Van Ens: Colorado’s statehood shaped by power struggle | VailDaily.com
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Van Ens: Colorado’s statehood shaped by power struggle

1876 marked the centennial of our nation’s birth. That significant year has made an impact on me. Moreover, in 1876 another gold star was added to Old Glory, recognizing Colorado’s statehood.

Born in 1876, an educator inspired me to interpret how religious convictions and political trends intersect, usually causing divisive upticks between citizens.

An avid researcher and interpreter of U.S. history, I celebrate Colorado Day on August 1 because on that date in 1876 Colorado became the 38th state to join the Union. Then the Republican Party began its phenomenally successful power grab for rural territories in the West. After achieving statehood, these Western lands formed GOP voting blocs, in place today as Red states.

Why does 1876 personally affect me?

My wife’s paternal grandfather was born in 1876, a hundred years after the Founding Fathers carved a fledging nation from 13 colonies. He taught Romance languages at Calvin College (now “University”) for half a century. My wife’s grandfather was educated at Calvin Seminary, established in 1876. He also received an earned degree from the University of Michigan at the turn of the 20th century, followed by study at the University of Heidelberg prior to the Great War’s eruption in 1914.

When I dated my wife in college, this grandfather spent his sunset years living at her home. Although his mobility slowed, this wise Christian’s keen intellect and abiding faith did not subside. Our lively conversations provided proof that life is a school from which learners never graduate.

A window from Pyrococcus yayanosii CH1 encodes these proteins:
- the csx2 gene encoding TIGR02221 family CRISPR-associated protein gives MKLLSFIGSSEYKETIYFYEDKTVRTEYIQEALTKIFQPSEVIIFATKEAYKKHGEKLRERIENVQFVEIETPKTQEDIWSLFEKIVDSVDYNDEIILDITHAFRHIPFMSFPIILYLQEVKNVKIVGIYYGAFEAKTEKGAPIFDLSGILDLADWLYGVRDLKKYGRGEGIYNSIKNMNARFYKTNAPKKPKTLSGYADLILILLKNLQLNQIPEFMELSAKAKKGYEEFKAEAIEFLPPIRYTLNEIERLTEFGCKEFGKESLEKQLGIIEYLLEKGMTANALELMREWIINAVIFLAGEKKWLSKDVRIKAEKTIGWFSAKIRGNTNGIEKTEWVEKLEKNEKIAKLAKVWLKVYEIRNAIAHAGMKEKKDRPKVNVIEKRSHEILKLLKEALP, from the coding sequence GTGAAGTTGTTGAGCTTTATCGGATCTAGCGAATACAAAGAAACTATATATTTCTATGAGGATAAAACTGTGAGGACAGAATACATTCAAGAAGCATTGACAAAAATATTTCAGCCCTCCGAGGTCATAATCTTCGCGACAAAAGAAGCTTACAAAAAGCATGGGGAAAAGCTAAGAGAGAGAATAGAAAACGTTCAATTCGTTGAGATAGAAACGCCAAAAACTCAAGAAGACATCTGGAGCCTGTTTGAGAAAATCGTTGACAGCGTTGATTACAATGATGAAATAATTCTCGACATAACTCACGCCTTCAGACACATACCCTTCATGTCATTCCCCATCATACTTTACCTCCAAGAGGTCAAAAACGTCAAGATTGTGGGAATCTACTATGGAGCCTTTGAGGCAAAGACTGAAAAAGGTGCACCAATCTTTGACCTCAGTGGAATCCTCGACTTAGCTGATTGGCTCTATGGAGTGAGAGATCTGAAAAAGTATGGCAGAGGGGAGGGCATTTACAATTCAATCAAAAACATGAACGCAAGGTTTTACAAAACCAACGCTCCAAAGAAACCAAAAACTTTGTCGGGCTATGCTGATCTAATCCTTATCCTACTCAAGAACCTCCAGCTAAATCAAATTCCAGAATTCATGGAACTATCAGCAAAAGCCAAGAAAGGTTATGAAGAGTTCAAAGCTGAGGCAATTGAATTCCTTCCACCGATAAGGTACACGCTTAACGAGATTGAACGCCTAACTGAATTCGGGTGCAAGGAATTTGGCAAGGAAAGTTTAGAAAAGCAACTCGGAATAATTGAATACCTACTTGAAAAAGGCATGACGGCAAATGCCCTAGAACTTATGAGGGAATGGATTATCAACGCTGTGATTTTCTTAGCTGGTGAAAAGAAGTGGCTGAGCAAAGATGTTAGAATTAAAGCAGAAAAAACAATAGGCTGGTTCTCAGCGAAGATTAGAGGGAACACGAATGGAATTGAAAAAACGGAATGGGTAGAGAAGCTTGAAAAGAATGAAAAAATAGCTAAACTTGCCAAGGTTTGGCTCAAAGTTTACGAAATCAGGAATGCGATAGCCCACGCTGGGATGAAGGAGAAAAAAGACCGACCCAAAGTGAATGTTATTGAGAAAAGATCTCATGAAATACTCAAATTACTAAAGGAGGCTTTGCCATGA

Colorado achieved statehood through shady compromises and partisan deals. The late 19th century Republican Party’s “Western strategy” garnered votes through power grabs that kept their majority in the U.S. Senate.  

These Republicans echoed what Henry Clay Warmoth admitted a few years before 1876. He served during the first term of the Ulysses S. Grant Administration (1869-1873) as Louisiana’s Republican governor. “I don’t pretend to be honest,” he confessed. “I only pretend to be as honest as anybody in politics.” Louisiana’s politics stunk like an open cesspool. “Corruption is the fashion,” Governor Warmoth matter-of-factly acknowledged.

Horace Greeley, editor The New York Tribune, which boasted the largest national circulation, ardently supported expansion in the West. Historian Ron Chernow ranks him “one of the original celebrity editors in American journalism,” who promoted slogans that stuck to Americans’ hearts. He coined the challenge, “Go West, young man.”

The Republican Party wed its soul to this motto. On the surface, the GOP appeared to have control of the United States from 1860 to 1884 because it won every presidential election during this period. It also had a lock on Congress, controlling both houses in all but two years during this span.